Judge won't reduce bail in Soldotna assault case

Posted: Friday, May 31, 2002

A Kenai Superior Court judge last week declined to reduce the bail for a Soldotna man charged with the attempted murder and sexual assault of a Soldotna woman.

Judge Jonathan Link ruled last Friday Justin A. Starkweather posed a threat to the community and was a flight risk, so the bail amount of $250,000 was not reduced as the public defender had sought.

Link, however, did approve Starkweather's grandmother, Nancy A. Lathey of Kenai, as a third-party guardian if Starkweather's bail is met and he is released until his trial, which is scheduled for the week of Sept. 9.

In the hearing, Assistant Public Defender Margaret Moran, Starkweather's attorney, argued that since Starkweather was arrested Feb. 13, there has been no direct evidence, like blood samples or positive identifications, connecting him to the crime.

"There's still no evidence linking Justin to this offense," Moran said. "What DNA testing has been done does not implicate Justin. We're three-and-a-half months into this investigation, and all this period of time he's been in jail, so we're asking the court to release him to his grandmother."

During the bail review hearing, District Attorney Dwayne McConnell presented the evidence on which a grand jury based its Feb. 22 indictment.

The victim, a 46-year-old Soldotna woman who lived in the vicinity of West Poppy Lane, was found in her home by a friend Feb. 2. The friend saw the facing of the door from the garage into the house was broken. He called for the victim, didn't hear an answer, searched the house and found her in her bedroom.

According to McConnell, the victim was found on the floor with a large piece of furniture overturned on her. Virtually all her major facial bones were broken, her hip and jaw bones were broken, there were gouges taken out of her face and she had been sexually assaulted with a back scratcher, McConnell said.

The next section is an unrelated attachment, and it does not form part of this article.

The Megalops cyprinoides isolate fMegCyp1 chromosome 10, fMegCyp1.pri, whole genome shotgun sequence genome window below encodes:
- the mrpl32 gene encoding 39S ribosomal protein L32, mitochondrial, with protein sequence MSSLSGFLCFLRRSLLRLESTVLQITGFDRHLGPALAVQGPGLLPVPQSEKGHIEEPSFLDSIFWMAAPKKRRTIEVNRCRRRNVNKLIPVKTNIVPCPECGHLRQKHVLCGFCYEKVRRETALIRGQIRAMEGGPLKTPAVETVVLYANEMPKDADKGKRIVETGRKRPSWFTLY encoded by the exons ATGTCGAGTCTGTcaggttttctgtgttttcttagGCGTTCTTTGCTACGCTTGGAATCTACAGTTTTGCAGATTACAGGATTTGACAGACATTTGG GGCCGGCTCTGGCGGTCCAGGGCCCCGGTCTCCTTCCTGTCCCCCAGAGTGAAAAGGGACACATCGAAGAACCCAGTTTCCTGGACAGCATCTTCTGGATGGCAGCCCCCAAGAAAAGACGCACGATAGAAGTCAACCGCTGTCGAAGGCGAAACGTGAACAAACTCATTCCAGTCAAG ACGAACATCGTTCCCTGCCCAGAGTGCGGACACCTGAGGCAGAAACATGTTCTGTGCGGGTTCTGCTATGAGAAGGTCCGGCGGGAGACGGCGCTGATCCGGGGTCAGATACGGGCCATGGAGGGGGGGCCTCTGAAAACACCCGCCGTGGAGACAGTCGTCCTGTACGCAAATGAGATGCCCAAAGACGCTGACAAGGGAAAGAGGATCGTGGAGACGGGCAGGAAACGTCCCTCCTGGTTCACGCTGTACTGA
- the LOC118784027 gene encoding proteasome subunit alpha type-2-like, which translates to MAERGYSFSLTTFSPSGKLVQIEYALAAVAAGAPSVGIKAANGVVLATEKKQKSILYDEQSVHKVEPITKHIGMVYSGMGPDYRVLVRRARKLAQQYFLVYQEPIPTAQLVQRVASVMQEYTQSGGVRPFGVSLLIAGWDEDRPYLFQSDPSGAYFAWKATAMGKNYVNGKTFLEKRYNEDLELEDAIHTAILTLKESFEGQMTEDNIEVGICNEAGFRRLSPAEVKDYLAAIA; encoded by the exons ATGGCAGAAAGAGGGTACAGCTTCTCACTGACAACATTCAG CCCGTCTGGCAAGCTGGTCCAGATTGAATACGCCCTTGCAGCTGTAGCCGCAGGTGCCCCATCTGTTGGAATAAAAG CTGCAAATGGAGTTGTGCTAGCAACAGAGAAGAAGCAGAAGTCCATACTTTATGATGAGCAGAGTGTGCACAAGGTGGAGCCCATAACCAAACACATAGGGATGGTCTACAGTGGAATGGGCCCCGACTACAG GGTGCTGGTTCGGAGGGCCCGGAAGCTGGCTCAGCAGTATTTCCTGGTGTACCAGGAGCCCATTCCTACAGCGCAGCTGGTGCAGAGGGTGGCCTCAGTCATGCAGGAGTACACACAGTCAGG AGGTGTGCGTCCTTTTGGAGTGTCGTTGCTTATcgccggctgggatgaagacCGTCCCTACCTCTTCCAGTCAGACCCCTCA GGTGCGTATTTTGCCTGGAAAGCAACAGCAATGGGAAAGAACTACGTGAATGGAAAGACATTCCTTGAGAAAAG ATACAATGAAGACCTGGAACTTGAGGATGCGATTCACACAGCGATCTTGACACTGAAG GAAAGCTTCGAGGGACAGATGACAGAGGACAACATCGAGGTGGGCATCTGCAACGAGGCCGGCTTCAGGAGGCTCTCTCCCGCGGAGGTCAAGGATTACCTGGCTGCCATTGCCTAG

"She was beaten within an inch of her life," he said "... She was on life support for several weeks. She didn't know where she was or what year it was for several weeks."

Troopers investigated and found several sets of footprints outside the house. One set stopped on a snow berm above the victim's bedroom window, a set was found leading to the back door of a house across the street, where Starkweather lived, another led from the victim's house to a side road, and there were potentially more. Moran said the footprints found have not been matched with any shoes.

Troopers found a blood spot at the back door of Starkweather's residence and obtained a warrant to search the home. In a garbage can, they found a pair of gym shorts with blood on them that Starkweather admits were his, McConnell said. They also found a pair of pants with blood on the bottoms, a sweatshirt, socks, black gloves and a pair of tennis shoes in black garbage bags in a truck in front of the house; Starkweather also admits those were his, said McConnell. The tennis shoes had blood and hair on them. Another pair of Starkweath-er's shoes were found in a crawl space under the garage wrapped in clothes.

Starkweather showed troopers a jewelry box he had that belonged to the victim. According to McConnell, Starkweather told troopers that he was given the box the night before the crime took place by a female friend. He also told troopers the friend asked to borrow a pair of his shoes when she gave him the jewelry box, and that the shoes he loaned her were the ones found in the garbage bags .